Waterspout off the coast of Eastbourne stuns locals in the UK
This is the spectacular moment a waterspout was seen off the coast of Eastbourne in the UK.
Onlooker Agnieszka Kucharska said that he was cleaning windows at a customer’s house when she noticed the unusual sight on November 1 in East Sussex.
She said: ‘I have never seen anything like that. I was like ‘oh my god, what’s that’.’
Residents said the rare weather phenomenon formed over the sea shortly after 10am in the morning.
Another eyewitness told local media she spotted the waterspout as she was walking her dog this morning.
She added: ‘It grabbed my attention with the way it was travelling and more so with what was going on with the water below. I’m sure I could hear noise coming from it too.’
Waterspout tornadoes form when wind merges from opposite directions near the water’s surface, creating a small area of spin. Warm air at the surface causes the spinning air to rotate faster and it starts to rise – picking up water at the same time and forming a cloud.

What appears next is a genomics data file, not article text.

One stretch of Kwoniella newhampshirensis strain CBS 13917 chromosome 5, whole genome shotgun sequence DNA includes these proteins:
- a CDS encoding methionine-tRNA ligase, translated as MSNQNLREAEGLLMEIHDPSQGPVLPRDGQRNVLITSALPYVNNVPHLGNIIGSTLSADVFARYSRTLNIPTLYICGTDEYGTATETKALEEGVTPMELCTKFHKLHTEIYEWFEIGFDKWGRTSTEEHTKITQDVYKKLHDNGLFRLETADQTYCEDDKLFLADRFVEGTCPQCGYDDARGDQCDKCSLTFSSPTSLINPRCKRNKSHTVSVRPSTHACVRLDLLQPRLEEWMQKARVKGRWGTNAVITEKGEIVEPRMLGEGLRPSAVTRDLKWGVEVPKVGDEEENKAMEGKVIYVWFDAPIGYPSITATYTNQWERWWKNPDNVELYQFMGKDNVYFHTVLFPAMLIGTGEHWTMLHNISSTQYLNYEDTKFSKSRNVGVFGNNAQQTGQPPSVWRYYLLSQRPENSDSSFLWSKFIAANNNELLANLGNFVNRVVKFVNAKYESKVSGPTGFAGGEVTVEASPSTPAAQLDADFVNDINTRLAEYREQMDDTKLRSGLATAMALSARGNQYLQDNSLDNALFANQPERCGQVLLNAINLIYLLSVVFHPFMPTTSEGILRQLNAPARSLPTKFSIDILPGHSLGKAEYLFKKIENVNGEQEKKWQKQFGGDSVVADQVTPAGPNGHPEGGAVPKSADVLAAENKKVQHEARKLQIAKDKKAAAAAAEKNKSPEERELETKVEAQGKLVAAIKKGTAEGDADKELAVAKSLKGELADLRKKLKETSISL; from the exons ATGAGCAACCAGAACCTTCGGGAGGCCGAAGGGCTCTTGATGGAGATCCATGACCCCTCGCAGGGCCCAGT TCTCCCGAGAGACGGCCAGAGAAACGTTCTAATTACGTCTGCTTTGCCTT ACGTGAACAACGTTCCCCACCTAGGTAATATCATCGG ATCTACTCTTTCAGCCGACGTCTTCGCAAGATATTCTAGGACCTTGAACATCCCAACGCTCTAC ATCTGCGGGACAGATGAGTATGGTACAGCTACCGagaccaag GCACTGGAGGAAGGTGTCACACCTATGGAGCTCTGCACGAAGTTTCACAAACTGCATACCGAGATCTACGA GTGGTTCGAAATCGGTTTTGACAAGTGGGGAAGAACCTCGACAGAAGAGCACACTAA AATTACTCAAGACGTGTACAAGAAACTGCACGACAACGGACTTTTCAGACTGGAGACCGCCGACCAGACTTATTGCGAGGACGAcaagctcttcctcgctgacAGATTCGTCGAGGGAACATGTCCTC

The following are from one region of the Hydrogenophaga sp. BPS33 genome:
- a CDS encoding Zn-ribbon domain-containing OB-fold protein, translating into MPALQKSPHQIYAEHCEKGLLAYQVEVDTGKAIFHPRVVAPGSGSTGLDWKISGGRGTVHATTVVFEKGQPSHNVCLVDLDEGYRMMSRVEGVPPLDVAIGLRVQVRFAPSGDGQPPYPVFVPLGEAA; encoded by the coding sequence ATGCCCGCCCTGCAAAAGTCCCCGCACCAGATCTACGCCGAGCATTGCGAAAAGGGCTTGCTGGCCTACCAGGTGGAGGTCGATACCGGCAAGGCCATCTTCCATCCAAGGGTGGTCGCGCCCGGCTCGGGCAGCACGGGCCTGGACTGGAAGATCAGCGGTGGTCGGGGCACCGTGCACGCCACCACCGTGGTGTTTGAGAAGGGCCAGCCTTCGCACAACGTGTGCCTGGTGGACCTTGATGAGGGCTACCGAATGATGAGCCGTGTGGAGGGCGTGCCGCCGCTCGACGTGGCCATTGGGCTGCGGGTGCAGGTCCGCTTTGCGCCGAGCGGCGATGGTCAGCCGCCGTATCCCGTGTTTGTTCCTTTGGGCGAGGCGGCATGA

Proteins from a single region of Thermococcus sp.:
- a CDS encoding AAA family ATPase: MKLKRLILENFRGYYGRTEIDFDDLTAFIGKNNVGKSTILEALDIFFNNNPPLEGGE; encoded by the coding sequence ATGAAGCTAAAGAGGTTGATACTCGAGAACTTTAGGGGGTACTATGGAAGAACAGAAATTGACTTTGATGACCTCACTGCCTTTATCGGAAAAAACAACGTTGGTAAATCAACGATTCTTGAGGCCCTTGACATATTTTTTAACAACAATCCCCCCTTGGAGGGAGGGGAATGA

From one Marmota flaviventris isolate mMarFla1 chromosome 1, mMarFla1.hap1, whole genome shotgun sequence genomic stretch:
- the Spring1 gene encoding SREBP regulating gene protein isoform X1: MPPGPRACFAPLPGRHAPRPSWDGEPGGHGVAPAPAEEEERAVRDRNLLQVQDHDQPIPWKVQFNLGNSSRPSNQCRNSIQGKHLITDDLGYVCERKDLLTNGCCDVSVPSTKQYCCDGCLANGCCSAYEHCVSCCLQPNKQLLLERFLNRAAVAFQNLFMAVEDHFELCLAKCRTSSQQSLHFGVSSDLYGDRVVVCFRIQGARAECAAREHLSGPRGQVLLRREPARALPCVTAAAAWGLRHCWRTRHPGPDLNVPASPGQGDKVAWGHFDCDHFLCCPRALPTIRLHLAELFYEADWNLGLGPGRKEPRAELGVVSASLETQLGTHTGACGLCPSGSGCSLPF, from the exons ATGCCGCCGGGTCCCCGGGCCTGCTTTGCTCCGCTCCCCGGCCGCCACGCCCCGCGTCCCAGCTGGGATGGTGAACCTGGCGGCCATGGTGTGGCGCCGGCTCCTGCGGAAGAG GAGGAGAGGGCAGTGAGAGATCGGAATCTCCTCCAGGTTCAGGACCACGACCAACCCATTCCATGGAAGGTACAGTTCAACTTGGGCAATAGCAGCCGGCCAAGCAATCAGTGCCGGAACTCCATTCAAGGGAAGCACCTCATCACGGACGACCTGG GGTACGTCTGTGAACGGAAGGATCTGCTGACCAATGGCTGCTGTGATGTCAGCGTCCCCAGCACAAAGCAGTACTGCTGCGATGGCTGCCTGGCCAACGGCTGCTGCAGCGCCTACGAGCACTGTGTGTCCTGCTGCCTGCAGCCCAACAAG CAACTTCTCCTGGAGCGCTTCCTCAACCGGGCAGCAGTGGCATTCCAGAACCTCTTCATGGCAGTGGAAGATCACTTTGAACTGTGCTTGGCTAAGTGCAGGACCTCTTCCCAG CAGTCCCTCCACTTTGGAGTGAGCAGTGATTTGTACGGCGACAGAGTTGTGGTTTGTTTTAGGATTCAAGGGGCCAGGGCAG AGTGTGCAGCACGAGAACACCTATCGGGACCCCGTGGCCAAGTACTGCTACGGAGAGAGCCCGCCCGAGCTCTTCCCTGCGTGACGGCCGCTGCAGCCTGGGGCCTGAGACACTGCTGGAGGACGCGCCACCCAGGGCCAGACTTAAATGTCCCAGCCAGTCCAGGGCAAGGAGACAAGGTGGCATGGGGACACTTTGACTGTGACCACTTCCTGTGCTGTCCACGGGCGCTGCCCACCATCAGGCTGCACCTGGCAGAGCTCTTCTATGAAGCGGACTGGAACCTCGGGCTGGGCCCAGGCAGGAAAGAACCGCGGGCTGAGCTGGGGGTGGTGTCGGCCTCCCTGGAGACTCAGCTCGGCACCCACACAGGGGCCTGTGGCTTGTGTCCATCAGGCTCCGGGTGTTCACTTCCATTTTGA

Sometimes the air spins so fast that it stretches and a funnel appears from the water to the thunderstorm cloud above.
Waterspouts are generally not dangerous but they can be a risk for aircraft flying through the area and for coral reefs and marine life in the water immediately below. Sailors should also try to avoid waterspouts – as the consequences of floating into one could be disastrous.
The sighting came as a yellow weather warning was issued across parts of the UK as a storm from the Atlantic caused minor flooding and blew over several trees.
The Met Office warned of localised funnel clouds or tornadoes and reported there were ‘some very strong gusts of wind on the south coast’.